NASA Looks at 3-D Food Printer for Star Trek-like Replicator

The International Space Station may soon have its very own Star Trek food replicator.

Earlier this week, NASA awarded a $125,000 six month grant to the Systems & Materials Research Cooperation to design a 3D printer capable of printing a pizza from 30-year shelf stable foodstuffs.

Founded by Anjan Contractor, SMRC built a basic food printer from a chocolate printer to win NASA’s Small Business Innovation Research Program in a trial video. The design is based on an open-source RepRap 3D printer.

Contractor and SMRC will begin construction on the pizza-printing prototype in two weeks. Pizza has been one item missing from astronauts menu for years. The 3D printer would “build-up” a pizza serving by first layering out the dough onto a heated plate then adding tomato sauce and toppings.

But this isn’t your mother’s pizza, as the proteins would be provided by cartridge injectors filled with organic base powders derived from algae, insects and grass.

Yummy stuff, to be sure!

Of course, one can see an immediate application of 3D food printing technology for long duration space missions. Contractor and SMRC envisions 3D food printing as the wave of the future, with the capacity to solve world hunger for a burgeoning human population.

Could a 3D food printer be coming to a kitchen near you?

Curiously, printing confectioneries and pet food pellets would be the simplest application of said technology. Printing a soufflé and crowned rack of lamb will be tougher. 3D printing technology has made great strides as of late, and RepRap has made a printer which is capable of printing itself. Those who fear the rise of Von Neumann’s self-replicating robots should take note…

Should we welcome or fear our self-replicating, pizza-bearing overlords?

The International Space Station is due for the delivery of its first 3D printer in 2014. This will give astros the capability to fabricate simple parts and tools onsite without requiring machining. Of course, the first question on our minds is: How will a 3D printer function in zero-g? Will one have tomato paste an insect parts flying about? Recent flights aboard a Boeing 727 by Made in Space Inc have been testing 3D printers in micro-gravity environments.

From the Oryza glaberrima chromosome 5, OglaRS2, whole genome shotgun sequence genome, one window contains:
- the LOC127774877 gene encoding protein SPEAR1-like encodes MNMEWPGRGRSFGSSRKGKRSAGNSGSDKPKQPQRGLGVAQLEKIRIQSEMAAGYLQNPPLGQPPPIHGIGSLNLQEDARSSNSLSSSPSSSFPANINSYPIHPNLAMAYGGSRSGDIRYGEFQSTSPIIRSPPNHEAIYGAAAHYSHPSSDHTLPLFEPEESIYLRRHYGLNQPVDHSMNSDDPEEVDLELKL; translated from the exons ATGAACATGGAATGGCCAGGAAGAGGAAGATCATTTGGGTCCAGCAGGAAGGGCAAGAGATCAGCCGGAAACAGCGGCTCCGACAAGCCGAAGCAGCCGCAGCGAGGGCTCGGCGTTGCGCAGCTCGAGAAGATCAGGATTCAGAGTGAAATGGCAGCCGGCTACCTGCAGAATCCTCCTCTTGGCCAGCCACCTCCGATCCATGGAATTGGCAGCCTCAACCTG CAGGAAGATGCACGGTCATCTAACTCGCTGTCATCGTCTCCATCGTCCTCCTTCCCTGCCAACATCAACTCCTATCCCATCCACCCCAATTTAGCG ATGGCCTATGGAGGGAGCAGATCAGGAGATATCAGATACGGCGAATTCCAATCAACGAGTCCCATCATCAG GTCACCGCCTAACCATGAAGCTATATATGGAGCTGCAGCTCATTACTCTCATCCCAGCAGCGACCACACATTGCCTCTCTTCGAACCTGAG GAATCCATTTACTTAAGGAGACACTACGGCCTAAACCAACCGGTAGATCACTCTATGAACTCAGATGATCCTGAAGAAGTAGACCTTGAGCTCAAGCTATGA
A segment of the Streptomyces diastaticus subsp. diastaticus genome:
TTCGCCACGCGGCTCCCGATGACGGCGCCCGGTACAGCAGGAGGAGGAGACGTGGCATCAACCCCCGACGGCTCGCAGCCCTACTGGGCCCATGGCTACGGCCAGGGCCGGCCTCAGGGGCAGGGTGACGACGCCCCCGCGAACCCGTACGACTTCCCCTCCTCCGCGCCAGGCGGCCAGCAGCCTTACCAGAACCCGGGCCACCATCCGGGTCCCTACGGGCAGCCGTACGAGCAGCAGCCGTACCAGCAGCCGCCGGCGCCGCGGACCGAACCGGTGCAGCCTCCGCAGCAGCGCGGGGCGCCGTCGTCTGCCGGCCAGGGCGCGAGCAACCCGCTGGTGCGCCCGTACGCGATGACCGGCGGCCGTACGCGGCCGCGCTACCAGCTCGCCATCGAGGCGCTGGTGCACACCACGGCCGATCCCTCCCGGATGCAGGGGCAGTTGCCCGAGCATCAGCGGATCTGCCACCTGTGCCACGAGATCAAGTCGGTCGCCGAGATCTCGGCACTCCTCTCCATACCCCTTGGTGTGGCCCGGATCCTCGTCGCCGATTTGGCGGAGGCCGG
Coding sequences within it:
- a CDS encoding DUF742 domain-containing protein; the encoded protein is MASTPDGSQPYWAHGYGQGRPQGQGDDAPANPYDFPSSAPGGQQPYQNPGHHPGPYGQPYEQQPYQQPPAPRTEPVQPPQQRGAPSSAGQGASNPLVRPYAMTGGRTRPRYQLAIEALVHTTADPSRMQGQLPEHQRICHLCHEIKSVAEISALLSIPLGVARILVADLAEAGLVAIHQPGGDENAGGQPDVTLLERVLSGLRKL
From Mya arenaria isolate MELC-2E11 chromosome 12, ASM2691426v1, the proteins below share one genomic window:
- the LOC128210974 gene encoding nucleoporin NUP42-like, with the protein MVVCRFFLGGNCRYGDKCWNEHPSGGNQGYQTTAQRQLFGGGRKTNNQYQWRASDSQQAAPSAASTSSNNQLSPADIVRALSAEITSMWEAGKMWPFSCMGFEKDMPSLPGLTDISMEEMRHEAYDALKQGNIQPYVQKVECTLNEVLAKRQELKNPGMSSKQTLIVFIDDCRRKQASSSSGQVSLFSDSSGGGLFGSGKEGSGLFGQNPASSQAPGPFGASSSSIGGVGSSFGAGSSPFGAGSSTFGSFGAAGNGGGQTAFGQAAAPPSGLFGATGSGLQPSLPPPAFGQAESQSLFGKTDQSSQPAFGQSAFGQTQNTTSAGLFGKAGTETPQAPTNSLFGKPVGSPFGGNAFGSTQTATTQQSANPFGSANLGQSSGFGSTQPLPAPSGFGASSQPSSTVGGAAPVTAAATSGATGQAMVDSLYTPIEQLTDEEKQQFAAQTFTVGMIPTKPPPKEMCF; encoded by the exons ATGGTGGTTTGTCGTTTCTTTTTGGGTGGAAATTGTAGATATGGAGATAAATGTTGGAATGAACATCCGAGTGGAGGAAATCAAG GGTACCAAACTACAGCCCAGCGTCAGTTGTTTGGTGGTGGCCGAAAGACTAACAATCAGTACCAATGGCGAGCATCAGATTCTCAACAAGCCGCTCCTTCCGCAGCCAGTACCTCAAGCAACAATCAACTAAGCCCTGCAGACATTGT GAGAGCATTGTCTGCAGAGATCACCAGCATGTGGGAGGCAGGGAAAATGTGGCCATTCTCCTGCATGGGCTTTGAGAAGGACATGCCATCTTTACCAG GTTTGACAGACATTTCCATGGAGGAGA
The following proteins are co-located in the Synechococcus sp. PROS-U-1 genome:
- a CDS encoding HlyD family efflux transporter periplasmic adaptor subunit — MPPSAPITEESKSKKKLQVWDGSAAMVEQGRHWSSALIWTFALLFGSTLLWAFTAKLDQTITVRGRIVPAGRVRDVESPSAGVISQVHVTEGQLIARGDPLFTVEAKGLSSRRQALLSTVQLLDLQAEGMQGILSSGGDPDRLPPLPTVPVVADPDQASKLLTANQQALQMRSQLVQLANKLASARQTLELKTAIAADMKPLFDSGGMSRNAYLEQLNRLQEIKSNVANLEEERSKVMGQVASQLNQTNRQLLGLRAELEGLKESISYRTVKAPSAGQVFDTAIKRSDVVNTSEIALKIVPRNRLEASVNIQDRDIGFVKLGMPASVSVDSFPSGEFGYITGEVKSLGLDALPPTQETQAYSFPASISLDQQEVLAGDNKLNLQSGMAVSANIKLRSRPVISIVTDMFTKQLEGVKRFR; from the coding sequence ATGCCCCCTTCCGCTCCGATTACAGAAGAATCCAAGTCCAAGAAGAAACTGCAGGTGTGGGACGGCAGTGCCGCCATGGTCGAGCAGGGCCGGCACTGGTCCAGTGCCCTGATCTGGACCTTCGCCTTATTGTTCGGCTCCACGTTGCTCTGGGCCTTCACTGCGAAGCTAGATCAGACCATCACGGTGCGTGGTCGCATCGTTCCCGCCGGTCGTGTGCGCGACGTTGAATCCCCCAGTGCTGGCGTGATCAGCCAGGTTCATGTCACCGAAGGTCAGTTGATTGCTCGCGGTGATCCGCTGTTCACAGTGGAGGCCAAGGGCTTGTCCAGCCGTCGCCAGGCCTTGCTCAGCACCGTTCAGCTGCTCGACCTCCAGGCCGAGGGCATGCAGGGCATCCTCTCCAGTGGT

Made in Space demonstrates 3D Printing technology headed to the ISS next year. (Credit: Made in Space Inc./NASA).
Made in Space demonstrates 3D Printing technology headed to the ISS next year. (Credit: Made in Space Inc./NASA).

Further afield, 3D replicators may arrive on the Moon or Mars ahead of humans, building a prefab colony with raw materials available for colonists to follow.

Artist's conception of a lunar base constructed with 3D printing technology. (Credit: NASA Lunar Science Institute).
Artist’s conception of a lunar base constructed with 3D printing technology. (Credit: NASA Lunar Science Institute).

Will 3D food replicators pioneered by SMRC be a permanent fixture on crewed long duration space missions? Plans such as Dennis Tito’s Mars 2018 flyby and the one way Mars One proposal will definitely have to address the dietary dilemmas of hungry astronauts. Biosphere 2 demonstrated that animal husbandry will be impractical  on long term missions. Future Martian colonists will definitely eat much farther down the food chain to survive. SpaceX head Elon Musk has recently said in a Twitter response to PETA that he won’t be the “Kale Eating Overlord of Mars,” and perhaps “micro-ranching” of insects will be the only viable alternative to filet mignon on the Red Planet. Hey, it beats Soylent Green… and the good news is, you can still brew beer from algae!

Diagram of a proposed 3D food printer based on ReRap. (Credit: SMRC).